I would not have an elective for middle schooler that was keyboarding only--you may have a mutiny!! But assuming all this txting, IM, and chatting is making good typists is a misconception--teach them early before they learn a lot of bad habits!!
I teach keyboarding to 4-6 graders and see the kids 2-3 times a week for 40 minutes. We use about 25 minutes of that time for keyboarding (total of 45 days for 4th grader and 24 for for 5th and 6th). In my district we use keyboarding books and use MSWord during keyboarding lessons and practice. My lessons include not only the new letters for the day but how to format the font, insert pictures, etc. I feel that all students should learn to keyboard starting at 3rd or 4th grade. Our projects go much faster and we are able to tackle many more things because keyboarding is not an issue for most kids. There are some who do not do their practice homework and do not use the classtime to improve their skills and they find themselves lagging behind with keying in the information while classmates are on to bigger and better things. For some kids this is the incentive they need to practice their skills.

We also spend a great deal of time working on proper ergonomic skills and the teachers help to reinforce these skills. We try to help them to develop healthy habits. By 6th grade many of my students find it hard to do anything other than sit up straight and use proper skills.
Wow Lynda, what a great foundation you are providing for your kids. If my district did that we could get rid of the Intro computer apps class for 7th graders and move to some really great projects!!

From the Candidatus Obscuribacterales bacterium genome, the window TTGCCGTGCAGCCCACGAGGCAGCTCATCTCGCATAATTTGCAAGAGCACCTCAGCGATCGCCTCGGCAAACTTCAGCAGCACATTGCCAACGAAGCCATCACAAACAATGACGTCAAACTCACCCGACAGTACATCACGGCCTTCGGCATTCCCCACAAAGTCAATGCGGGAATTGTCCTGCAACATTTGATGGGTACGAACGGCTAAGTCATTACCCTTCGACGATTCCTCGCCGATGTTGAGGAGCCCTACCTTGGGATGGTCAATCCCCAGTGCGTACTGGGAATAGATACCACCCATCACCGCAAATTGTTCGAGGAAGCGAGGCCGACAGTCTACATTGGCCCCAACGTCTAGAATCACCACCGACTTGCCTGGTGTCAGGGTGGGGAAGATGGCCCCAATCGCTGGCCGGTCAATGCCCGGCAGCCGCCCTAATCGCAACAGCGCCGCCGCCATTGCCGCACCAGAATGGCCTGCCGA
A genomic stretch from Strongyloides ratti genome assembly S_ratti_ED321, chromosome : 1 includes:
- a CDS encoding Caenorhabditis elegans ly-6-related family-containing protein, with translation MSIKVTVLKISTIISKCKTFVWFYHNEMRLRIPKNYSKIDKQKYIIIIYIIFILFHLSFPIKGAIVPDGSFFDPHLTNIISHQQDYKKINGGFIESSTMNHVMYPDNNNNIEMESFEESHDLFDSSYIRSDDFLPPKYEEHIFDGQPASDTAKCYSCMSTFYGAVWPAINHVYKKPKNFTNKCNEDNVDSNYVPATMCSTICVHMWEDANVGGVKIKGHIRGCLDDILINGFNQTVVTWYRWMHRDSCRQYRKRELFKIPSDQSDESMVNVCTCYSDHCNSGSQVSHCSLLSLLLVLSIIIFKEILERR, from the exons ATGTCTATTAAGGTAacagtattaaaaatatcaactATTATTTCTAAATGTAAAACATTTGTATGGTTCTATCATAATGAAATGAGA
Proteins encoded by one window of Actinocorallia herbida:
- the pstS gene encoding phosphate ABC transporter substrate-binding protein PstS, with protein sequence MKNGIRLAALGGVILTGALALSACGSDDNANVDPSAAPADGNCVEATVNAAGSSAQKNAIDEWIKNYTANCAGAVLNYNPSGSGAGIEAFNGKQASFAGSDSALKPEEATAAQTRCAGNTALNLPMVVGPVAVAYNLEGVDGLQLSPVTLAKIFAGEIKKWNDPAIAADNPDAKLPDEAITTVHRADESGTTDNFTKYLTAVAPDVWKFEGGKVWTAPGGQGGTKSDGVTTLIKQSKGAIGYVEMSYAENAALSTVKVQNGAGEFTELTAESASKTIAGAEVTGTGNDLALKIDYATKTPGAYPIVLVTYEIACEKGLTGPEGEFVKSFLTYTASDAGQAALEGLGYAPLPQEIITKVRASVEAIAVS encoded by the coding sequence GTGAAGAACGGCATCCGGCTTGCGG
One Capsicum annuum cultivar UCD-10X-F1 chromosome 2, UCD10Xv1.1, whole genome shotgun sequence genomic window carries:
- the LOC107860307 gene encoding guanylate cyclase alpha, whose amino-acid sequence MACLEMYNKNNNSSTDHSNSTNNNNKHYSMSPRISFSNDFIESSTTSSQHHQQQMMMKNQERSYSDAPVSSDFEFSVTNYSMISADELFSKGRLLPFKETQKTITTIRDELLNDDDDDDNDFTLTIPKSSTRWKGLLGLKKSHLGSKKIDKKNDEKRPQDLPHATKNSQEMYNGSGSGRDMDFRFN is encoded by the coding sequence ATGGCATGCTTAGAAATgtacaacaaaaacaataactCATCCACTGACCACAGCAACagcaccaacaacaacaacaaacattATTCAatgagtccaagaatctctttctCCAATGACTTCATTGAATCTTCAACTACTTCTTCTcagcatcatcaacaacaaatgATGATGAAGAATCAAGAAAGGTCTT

Thanks Nancy. One more thing, my school is a lower income school with many students at risk. I have had many students that excelled at keyboarding and that skill may provide them the chance for a better job.
Agree--our district never hired 'computer' teachers. Our previous superintendent felt strongly that elementary classroom teachers wouldn't integrate technology if there was a 'computer' teacher. There is some truth in that if the model allowed for classroom teachers 'dropped' their kids at the lab. I can see that a good alliance between classroom and lab could really help kids learn a lot of skills!
I see the argument - but I also notice that where there is no 'computer' teacher, often classroom teachers won't integrate technology anyway - and they certainly won't impart the vital disciplines of keyboarding.
I'm a big fan of co-ordinated tasks crossing the expertise of subject teachers with the technology teachers early, and then the integration is acheived with student skills - ie the students carry the digital skills with them, not needing super savvy "all things to all people" teachers